Another tree relocated from the front garden to the back. One of my least promising trees at the minute, its suffered from my past indecisiveness and lack of attention while in the growing bed. I’m learning from it though that with conifers the process of field growing is still hands on. You can’t just plant and forget about them and expect to have decent bonsai material 5 years later.
I’ve pruned this in the past to try and encourage back budding but to little avail so far.
A pretty straight lower trunk and not much taper unfortunately.
Some inverse taper too as the base does not exhibit the necessary root flare or width to suggest stability. So what to do?
Well I thought a 90 degree turn would produce a better front for a start. I think I’ll keep the two longest trunk lines as sacrifice branches and keep the shortest trunk line facing forward. Perhaps a literati style is the only viable option but I know Mugo Pines have a propensity for quite long needles. Time will tell.
Maybe I can get more buds like these popping.
The 6ft sacrifice branch on this Japanese Cedar has been impeding the view of my monkey poles from the kitchen window so I recently decided to move it to a better location where it will get more sunlight too. An overdue thinning out of the tree was performed too. Existing branches are lignifying well on this but its still not ready to put into a training pot.
I’m in the process of moving bonsai material from my front garden to the back garden where I have more space. I can then plant some shrubs in the front to fill out naturally and these will look more attractive than small half formed trees with leggy escape branches.This item has been growing in the ground the past few years and I thought it was time to look at the roots and have a direction in mind for the tree anyway.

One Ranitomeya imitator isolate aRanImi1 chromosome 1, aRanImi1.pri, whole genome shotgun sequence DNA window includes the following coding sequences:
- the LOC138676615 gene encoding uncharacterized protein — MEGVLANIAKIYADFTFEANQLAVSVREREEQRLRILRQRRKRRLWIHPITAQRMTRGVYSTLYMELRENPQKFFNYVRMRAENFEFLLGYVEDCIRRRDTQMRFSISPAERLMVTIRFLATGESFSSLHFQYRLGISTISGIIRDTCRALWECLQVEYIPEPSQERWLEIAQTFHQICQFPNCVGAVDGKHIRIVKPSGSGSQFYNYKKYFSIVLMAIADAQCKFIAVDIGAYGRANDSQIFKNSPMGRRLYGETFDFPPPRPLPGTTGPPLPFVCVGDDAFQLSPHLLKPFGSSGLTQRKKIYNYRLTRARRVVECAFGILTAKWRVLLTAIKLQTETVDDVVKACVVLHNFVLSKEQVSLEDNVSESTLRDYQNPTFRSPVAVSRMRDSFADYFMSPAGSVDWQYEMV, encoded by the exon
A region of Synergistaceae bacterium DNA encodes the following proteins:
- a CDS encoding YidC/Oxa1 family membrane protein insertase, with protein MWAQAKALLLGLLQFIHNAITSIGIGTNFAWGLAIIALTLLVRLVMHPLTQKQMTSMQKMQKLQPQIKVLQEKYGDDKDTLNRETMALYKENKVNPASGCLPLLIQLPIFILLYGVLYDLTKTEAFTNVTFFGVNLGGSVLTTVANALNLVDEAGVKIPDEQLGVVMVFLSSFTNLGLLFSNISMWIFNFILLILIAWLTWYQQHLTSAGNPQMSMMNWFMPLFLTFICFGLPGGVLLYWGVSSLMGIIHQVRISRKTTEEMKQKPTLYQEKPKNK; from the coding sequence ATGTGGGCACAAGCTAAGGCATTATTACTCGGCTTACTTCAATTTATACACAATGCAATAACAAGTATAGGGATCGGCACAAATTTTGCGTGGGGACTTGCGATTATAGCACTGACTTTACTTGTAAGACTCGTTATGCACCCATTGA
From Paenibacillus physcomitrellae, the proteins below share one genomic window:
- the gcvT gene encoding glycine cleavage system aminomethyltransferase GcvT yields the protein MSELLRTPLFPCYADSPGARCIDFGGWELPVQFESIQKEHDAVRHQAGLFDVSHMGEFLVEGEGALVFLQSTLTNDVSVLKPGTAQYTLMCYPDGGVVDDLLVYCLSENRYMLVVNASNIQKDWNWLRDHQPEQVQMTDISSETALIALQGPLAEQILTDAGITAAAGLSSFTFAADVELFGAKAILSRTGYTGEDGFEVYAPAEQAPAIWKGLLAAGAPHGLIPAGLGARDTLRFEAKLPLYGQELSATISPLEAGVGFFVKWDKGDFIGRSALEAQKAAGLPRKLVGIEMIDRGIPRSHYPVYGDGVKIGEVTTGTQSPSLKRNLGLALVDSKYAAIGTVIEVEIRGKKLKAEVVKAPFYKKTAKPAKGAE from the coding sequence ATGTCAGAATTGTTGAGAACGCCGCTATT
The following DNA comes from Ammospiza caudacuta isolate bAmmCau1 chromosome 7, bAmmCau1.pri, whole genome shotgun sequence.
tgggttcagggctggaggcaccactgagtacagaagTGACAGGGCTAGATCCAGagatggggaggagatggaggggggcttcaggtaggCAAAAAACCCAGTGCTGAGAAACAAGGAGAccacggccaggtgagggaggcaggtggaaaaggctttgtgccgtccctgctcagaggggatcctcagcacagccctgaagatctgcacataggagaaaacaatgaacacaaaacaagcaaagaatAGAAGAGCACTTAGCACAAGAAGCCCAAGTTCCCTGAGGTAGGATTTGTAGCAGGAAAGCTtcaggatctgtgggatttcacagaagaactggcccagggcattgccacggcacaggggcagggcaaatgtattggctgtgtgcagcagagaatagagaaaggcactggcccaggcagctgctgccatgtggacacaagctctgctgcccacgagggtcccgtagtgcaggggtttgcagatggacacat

I’m very happy with the root base which flares out well. Not much root pruning was done as the tree was planted on a tile in the ground. Just one or two thick roots trimmed.
I’ll start the high nitro feed next month and let the tree establish in the new location before wiring the trunk again. The sacrifice branch will hopefully continue to do its job and I’ll keep the rest of the shoots short after the first flush of growth in May.
Now that leaves have mostly dropped and trees are almost dormant, time to do an annual prune of material growing in the beds. This oak was a seedling planted this year. It fairly thrived but had too many branches coming from a single point on the trunk, and these had to be thinned out to avoid inverse taper.
Lower branches left on to allow thickening. I’d like this to be quite a chunky tree so I’ll keep new growth short next year.
Another ‘victim’ of the ground layering technique. A European hornbeam that has taken a long time to thicken up and more girth is still needed for this one. A curling, thick taproot is useless so hopefully in a couple of years time, I’ll see healthy, new surface roots in the bonsai mix the tree has been replanted in.
Some pictures showing the five year development of an English Yew (Taxus Baccata) in the ground.
Oct 2012 – the Yew on the right was sick and subsequently died. I think weevils were responsible.
After five years in the ground being fed strongly and pruning upper branches, I’m very happy with what I revealed when I dug it up yesterday. This was the first time I’ve had a proper look at the roots.
The rootball was compact due to being planted on a tile and the first thing was to find out what the nebari was like so I scraped away soil from the surface first. Heavy and awkward roots were pruned. The base of the trunk does flare and isn’t the prettiest but I believe that’s not so important for a conifer.
Side 1 – narrow
Side 2 – wider after a 90 degree turn. Better.
Side 3. Narrow.
Side 4. Wider again. The chosen front.
None of the views were great but the last one chosen as the best. Then I pruned branches accordingly to influence future development as bonsai. It was pretty congested in places and relatively easy to decide what should go. Evidence of backbudding was good.
I’m happy with the potential this has as a future formal upright bonsai tree. I gave it quite a harsh rootpruning as there were a lot of vertical and crossing thick roots. Better to sort out those faults now than later. Because of this I decided to put it back in the ground to recover better for a year. If all is well I’ll be able to lift in 2017 with minimal root disturbance and start training in a box/pot.